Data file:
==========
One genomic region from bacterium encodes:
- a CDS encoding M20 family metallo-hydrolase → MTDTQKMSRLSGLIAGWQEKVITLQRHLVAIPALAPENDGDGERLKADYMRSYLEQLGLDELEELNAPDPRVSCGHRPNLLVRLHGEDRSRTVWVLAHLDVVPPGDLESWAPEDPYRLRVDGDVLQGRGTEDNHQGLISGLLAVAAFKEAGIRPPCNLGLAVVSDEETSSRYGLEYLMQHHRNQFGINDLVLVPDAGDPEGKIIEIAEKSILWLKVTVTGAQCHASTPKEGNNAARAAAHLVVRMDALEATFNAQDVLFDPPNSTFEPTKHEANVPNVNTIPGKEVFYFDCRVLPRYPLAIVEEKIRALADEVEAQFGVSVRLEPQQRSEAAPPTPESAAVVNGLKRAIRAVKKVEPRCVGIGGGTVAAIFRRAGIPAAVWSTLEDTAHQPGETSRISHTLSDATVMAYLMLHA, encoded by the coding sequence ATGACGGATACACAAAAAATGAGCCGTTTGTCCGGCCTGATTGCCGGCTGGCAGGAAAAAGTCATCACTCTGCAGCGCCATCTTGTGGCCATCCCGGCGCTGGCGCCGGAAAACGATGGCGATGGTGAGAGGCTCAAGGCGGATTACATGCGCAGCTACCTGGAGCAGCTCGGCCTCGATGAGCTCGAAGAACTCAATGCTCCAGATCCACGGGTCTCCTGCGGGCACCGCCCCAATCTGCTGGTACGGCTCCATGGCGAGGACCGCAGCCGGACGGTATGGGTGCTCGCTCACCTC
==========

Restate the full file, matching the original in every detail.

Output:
One genomic region from bacterium encodes:
- a CDS encoding M20 family metallo-hydrolase → MTDTQKMSRLSGLIAGWQEKVITLQRHLVAIPALAPENDGDGERLKADYMRSYLEQLGLDELEELNAPDPRVSCGHRPNLLVRLHGEDRSRTVWVLAHLDVVPPGDLESWAPEDPYRLRVDGDVLQGRGTEDNHQGLISGLLAVAAFKEAGIRPPCNLGLAVVSDEETSSRYGLEYLMQHHRNQFGINDLVLVPDAGDPEGKIIEIAEKSILWLKVTVTGAQCHASTPKEGNNAARAAAHLVVRMDALEATFNAQDVLFDPPNSTFEPTKHEANVPNVNTIPGKEVFYFDCRVLPRYPLAIVEEKIRALADEVEAQFGVSVRLEPQQRSEAAPPTPESAAVVNGLKRAIRAVKKVEPRCVGIGGGTVAAIFRRAGIPAAVWSTLEDTAHQPGETSRISHTLSDATVMAYLMLHA, encoded by the coding sequence ATGACGGATACACAAAAAATGAGCCGTTTGTCCGGCCTGATTGCCGGCTGGCAGGAAAAAGTCATCACTCTGCAGCGCCATCTTGTGGCCATCCCGGCGCTGGCGCCGGAAAACGATGGCGATGGTGAGAGGCTCAAGGCGGATTACATGCGCAGCTACCTGGAGCAGCTCGGCCTCGATGAGCTCGAAGAACTCAATGCTCCAGATCCACGGGTCTCCTGCGGGCACCGCCCCAATCTGCTGGTACGGCTCCATGGCGAGGACCGCAGCCGGACGGTATGGGTGCTCGCTCACCTC